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CATIA V5 Design with Analysis (Tutorial 3 – Deep Fry Basket) Infrastructure Sketcher Part Design (Solid-modeling) GSD (Surface-modeling) Assembly Design Generative Structural Analysis Product Engineering Optimizer A- 1 Version 1b- Jan07 By Dickson Sham (ME Dept, HKPU) CATIA V5R16 Design with Analysis – Deep Fry Basket Overview of Tasks Tutorial 3A - Modeling • Build a Master Model of the basket handle • Create the upper & the lower parts from the Master Model • Build the mechanical features on the both parts • Get the both parts auto-updated after modifying the outlook of the master model Tutorial 3B - Modeling • Build the metal arm • Build the basket • Add material texture onto all components • Assemble components Master Model Parts Linked Children Assembly Tutorial 3C – Structural analysis • Simplify the model for analysis • Create Meshes onto two components and create a connector between them • Create boundary conditions & define properties • Analyze displacements & stresses Tutorial 3D – Structural analysis (By Nastran) • Repeat Tutorial 3C with the use of Nastran Tutorial 3E – Design optimization • Create a user parameter “volume” • Run optimization to get the minimum volume of the metal arm with the smallest part deformation Structural analysis A- 2 Version 1b- Jan07 By Dickson Sham (ME Dept, HKPU) CATIA V5R16 Design with Analysis – Deep Fry Basket General Change the view with the mouse A. Panning enables you to move the model on a plane parallel to the screen. Click and hold the middle mouse button, then drag the mouse. B. Right button Rotating enables you to rotate the model around a point. Click and hold the middle mouse button and the right button, then drag the mouse. C. Middle button Zooming enables you to increase or decrease the size of the model. Click and hold the middle button, then click ONCE and release the right button, then drag the mouse up or down.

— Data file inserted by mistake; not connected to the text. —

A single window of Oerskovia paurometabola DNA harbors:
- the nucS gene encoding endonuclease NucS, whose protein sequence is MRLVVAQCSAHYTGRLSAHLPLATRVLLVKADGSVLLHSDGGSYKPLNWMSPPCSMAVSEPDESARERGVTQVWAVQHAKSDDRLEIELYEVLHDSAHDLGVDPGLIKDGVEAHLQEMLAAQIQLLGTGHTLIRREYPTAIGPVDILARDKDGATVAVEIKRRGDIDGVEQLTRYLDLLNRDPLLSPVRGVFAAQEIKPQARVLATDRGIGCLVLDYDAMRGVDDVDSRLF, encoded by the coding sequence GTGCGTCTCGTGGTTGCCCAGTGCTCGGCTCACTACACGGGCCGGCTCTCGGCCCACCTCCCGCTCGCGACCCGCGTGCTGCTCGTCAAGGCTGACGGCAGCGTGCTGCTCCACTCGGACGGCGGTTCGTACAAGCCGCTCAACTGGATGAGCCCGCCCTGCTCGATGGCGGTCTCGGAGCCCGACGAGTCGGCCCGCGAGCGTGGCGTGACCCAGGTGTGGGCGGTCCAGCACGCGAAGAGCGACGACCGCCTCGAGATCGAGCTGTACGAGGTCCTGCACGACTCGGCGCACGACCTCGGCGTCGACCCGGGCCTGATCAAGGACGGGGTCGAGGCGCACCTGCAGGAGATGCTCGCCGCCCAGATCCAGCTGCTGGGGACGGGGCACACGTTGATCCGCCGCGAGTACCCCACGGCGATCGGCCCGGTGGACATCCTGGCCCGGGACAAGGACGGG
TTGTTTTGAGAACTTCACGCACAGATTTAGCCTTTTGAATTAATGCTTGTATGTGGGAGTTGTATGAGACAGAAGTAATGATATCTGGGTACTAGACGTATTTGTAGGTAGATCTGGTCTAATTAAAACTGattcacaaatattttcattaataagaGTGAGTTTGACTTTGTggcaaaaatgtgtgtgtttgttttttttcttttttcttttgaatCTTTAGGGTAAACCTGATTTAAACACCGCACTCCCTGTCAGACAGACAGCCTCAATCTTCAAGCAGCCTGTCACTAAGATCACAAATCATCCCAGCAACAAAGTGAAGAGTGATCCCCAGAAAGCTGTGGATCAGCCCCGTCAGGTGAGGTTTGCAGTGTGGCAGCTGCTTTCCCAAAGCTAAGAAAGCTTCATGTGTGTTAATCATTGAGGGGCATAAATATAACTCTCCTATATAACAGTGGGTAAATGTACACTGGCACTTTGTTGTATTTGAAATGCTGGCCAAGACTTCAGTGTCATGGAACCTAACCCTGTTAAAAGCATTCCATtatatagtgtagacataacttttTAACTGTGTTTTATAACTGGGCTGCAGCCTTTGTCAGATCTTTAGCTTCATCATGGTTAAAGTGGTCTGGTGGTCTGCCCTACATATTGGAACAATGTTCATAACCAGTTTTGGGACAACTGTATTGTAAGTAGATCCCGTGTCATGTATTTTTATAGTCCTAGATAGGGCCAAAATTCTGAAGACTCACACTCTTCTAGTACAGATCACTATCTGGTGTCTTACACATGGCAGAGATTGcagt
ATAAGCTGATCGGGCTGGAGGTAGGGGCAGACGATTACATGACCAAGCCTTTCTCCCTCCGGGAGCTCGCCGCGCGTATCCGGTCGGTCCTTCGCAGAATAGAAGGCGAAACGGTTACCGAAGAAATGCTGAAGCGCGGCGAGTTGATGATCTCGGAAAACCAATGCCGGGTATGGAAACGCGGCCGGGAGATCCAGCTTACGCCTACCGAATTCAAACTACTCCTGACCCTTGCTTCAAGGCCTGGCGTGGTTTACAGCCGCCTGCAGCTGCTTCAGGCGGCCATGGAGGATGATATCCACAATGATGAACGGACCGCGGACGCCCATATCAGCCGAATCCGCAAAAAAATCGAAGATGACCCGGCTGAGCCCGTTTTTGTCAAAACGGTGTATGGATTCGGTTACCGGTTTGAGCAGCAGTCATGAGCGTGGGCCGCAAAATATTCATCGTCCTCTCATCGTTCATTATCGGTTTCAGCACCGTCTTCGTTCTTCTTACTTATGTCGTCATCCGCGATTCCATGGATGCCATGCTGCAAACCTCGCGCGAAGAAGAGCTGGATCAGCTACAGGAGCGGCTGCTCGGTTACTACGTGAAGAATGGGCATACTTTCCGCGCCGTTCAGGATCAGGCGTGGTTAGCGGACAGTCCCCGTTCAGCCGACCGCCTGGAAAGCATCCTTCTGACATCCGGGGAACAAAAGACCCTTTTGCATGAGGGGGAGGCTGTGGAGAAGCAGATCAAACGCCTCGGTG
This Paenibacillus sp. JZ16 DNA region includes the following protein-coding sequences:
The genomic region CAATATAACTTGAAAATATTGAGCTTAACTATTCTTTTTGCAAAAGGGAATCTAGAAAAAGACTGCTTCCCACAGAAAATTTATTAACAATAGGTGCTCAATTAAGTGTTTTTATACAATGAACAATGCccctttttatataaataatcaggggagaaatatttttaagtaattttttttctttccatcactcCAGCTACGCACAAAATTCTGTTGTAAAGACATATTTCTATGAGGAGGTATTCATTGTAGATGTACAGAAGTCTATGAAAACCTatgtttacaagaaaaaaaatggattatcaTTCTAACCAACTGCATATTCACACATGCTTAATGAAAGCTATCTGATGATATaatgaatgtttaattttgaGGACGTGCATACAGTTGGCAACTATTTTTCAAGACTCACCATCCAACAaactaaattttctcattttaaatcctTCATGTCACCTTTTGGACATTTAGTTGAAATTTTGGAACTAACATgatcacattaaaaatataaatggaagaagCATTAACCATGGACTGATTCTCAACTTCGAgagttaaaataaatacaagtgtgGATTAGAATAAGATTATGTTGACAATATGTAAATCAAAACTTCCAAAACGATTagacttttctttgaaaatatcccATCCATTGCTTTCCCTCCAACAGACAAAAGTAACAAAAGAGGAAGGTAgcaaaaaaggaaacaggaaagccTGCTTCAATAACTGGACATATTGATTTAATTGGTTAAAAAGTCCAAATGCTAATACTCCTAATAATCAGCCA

CATIA V5 Surface-modeling
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CATIA V5 Surface-modeling (Tutorial 2-Mouse) GSD (Surface-modeling) Part Design (Solid-modeling) Assembly Design A- 1 Version 1b- Sep06 By Dickson Sham (ME dept, HKPU) CATIA V5R16 surface modeling – Mouse CATIA Surface-modeling Tutorial 2A – – – Import 2D outline drawing into Catia Build 3D curves based on the imported drawing Build the upper surfaces of the mouse (by Generative Shape Design) Tutorial 2B – – – – Do the draft analysis to search any undercut portion on the upper surfaces Adjust the curvature of the problem surface manually Build the lower surfaces of the mouse Convert the surfaces into a solid Tutorial 2C – – – – Build the parting surfaces based on the imported drawing Create components from the finished model Re-assemble the components into a product Modify the outlook of the master model and then get all components updated automatically Please be reminded that this series of tutorials is designed to demonstrate a design approach with CATIA, rather than the command itself. A- 2 Version 1b- Sep06 By Dickson Sham (ME dept, HKPU) CATIA V5R16 surface modeling – Mouse Tutorial 2A • • • • • • Download the 2d outline drawing (mouse_outline.dxf) from the web: http://myweb.polyu.edu.hk/~mmdsham/training%20materi al.htm Create a new project folder and store the downloaded file into the folder Enter CATIA by double-clicking its icon on the desktop. (If the license menu pops up, select ED2 and close CATIA. Then reopen again). By default, an empty “Product” file is created. But now, you don’t need this, just select “File/Close” on the menu bar. Select “File/Open” on the menu bar and select the downloaded drawing (mouse_outline.dxf) A- 3 Version 1b- Sep06 By Dickson Sham (ME dept, HKPU) CATIA V5R16 surface modeling – Mouse Tutorial 2A To confirm that the size of the drawing is correct:• • • Click “Dimensions” icon; Click on the scale line of the drawing; Check if the displayed dimension is 50mm; If not, we need to enlarge or shrink the drawing into the correct size. To copy and paste the drawing into 3D space:• • Multi-select all entities on the drawing, except the scale bar; Click “Copy” icon A- 4 Version 1b- Sep06 By Dickson Sham (ME dept, HKPU) CATIA V5R16 surface modeling – Mouse

DMU Kinematics Simulator - catia